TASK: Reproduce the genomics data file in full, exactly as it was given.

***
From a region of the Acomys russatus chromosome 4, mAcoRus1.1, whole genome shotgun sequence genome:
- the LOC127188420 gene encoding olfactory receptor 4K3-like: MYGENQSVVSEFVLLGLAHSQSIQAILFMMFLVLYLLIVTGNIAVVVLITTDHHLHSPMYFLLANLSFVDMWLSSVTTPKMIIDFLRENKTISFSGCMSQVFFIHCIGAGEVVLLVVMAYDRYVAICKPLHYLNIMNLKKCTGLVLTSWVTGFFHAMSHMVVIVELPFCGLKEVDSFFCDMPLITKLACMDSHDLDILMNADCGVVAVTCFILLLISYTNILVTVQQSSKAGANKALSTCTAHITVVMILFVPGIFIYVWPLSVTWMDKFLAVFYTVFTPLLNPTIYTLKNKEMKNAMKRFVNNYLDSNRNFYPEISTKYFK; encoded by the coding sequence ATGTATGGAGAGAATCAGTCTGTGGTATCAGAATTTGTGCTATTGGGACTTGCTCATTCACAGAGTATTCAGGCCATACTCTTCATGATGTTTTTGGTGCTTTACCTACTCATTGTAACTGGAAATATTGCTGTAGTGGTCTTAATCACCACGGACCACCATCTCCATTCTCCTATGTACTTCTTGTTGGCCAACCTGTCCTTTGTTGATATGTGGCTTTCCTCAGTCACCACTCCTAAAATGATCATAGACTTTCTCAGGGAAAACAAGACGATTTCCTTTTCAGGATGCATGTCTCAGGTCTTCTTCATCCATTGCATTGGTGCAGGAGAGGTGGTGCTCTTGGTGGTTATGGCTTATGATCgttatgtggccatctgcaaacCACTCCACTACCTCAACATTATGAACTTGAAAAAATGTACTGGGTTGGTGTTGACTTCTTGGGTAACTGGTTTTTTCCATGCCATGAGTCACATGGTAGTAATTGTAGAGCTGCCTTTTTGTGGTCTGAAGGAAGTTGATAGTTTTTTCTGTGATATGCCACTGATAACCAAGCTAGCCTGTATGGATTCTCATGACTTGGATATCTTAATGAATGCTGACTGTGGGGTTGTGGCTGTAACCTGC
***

From a region of the Acomys russatus chromosome 4, mAcoRus1.1, whole genome shotgun sequence genome:
- the LOC127188420 gene encoding olfactory receptor 4K3-like: MYGENQSVVSEFVLLGLAHSQSIQAILFMMFLVLYLLIVTGNIAVVVLITTDHHLHSPMYFLLANLSFVDMWLSSVTTPKMIIDFLRENKTISFSGCMSQVFFIHCIGAGEVVLLVVMAYDRYVAICKPLHYLNIMNLKKCTGLVLTSWVTGFFHAMSHMVVIVELPFCGLKEVDSFFCDMPLITKLACMDSHDLDILMNADCGVVAVTCFILLLISYTNILVTVQQSSKAGANKALSTCTAHITVVMILFVPGIFIYVWPLSVTWMDKFLAVFYTVFTPLLNPTIYTLKNKEMKNAMKRFVNNYLDSNRNFYPEISTKYFK; encoded by the coding sequence ATGTATGGAGAGAATCAGTCTGTGGTATCAGAATTTGTGCTATTGGGACTTGCTCATTCACAGAGTATTCAGGCCATACTCTTCATGATGTTTTTGGTGCTTTACCTACTCATTGTAACTGGAAATATTGCTGTAGTGGTCTTAATCACCACGGACCACCATCTCCATTCTCCTATGTACTTCTTGTTGGCCAACCTGTCCTTTGTTGATATGTGGCTTTCCTCAGTCACCACTCCTAAAATGATCATAGACTTTCTCAGGGAAAACAAGACGATTTCCTTTTCAGGATGCATGTCTCAGGTCTTCTTCATCCATTGCATTGGTGCAGGAGAGGTGGTGCTCTTGGTGGTTATGGCTTATGATCgttatgtggccatctgcaaacCACTCCACTACCTCAACATTATGAACTTGAAAAAATGTACTGGGTTGGTGTTGACTTCTTGGGTAACTGGTTTTTTCCATGCCATGAGTCACATGGTAGTAATTGTAGAGCTGCCTTTTTGTGGTCTGAAGGAAGTTGATAGTTTTTTCTGTGATATGCCACTGATAACCAAGCTAGCCTGTATGGATTCTCATGACTTGGATATCTTAATGAATGCTGACTGTGGGGTTGTGGCTGTAACCTGC